We find the foregoing to be legitimate governmental concerns. The resolutions challenged in the instant actions are rationally related to those concerns.

In addition, the procedures used in enacting the resolutions at issue did not violate the plaintiffs' due process  [***6]  rights, whether constitutional or statutory. Constitutional due process is triggered when "a legislative act ... operates on rights already acquired ... without legal opportunity to defend" (McGhee, Due Process of Law Under the Federal Constitution, at 50 [Thompson Co. 1906]; cf., Fuentes v Shevin, 407 US 67; Goldberg v Kelly, 397 US 254). The resolution in issue did not deprive the plaintiff carters of any right or property interest, so that they had no constitutional due process right to notice and a hearing prior to the enactment of those resolutions.

The plaintiffs are accorded no greater due process rights under Municipal Home Rule Law § 20, Town Law § 130, or Hempstead Town Code § 128. As the Supreme Court found, both the wording of those provisions and the way in which they were implemented for decades support the proposition that the Town Board had the authority to establish fees (see, e.g., 1981 Opns St Comp No. 81-51, at 58; 1961 Opns St Comp No. 61-491, at 254; see also, 1966 Opns St Comp No. 66-198, at 161; 1972 Opns St Comp No. 72-894). Traditionally, the setting of fees was a mere "administrative detail," which could be accomplished by a simple  [***7]  "resolution," without notice or a hearing (see, Social Spirits v Town of Colonie, 70 AD2d 1036, 1037). Therefore, the setting or altering of fees did not constitute the "enactment" or "amendment" of an "ordinance, rule or regulation", so that no notice or hearing were required under Town Law § 130.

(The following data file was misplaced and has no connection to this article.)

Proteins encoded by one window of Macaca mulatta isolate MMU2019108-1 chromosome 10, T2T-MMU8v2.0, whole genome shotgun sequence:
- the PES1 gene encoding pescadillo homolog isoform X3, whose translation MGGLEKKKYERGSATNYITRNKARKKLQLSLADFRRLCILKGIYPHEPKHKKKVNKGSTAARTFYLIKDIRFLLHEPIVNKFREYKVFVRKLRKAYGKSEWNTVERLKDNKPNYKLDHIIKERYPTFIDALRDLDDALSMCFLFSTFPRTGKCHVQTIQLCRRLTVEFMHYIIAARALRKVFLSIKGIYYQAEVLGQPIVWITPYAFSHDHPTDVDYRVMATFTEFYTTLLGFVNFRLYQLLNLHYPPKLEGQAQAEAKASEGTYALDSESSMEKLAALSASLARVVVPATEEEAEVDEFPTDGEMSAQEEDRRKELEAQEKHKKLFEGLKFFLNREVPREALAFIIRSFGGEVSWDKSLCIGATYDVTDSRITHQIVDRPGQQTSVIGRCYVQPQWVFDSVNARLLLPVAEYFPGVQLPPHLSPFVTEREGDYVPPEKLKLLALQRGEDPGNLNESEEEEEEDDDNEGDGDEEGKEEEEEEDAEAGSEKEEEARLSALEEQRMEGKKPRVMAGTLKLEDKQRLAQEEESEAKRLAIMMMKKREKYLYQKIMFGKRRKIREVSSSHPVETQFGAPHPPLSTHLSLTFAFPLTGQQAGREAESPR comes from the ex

The plaintiffs argue on appeal that in charging them higher fees, the Town has "amended" its ordinance by altering its fee-charging criteria from the original criteria of "weight, volume, quantity or character of refuse", to a new standard contingent upon "commercial status". This theory was not articulated before the Supreme Court, with the result that the defendants had no opportunity to counter it, nor did the Supreme Court rule on it. Consequently, we do not consider it  [*741]  on this appeal (see, Matter of Schwartz v Cuomo, 111 AD2d 759; Orellano v Samples Tire Equip. & Supply Corp., 110 AD2d 757).

In view of the foregoing, we decline to address the remaining issues raised.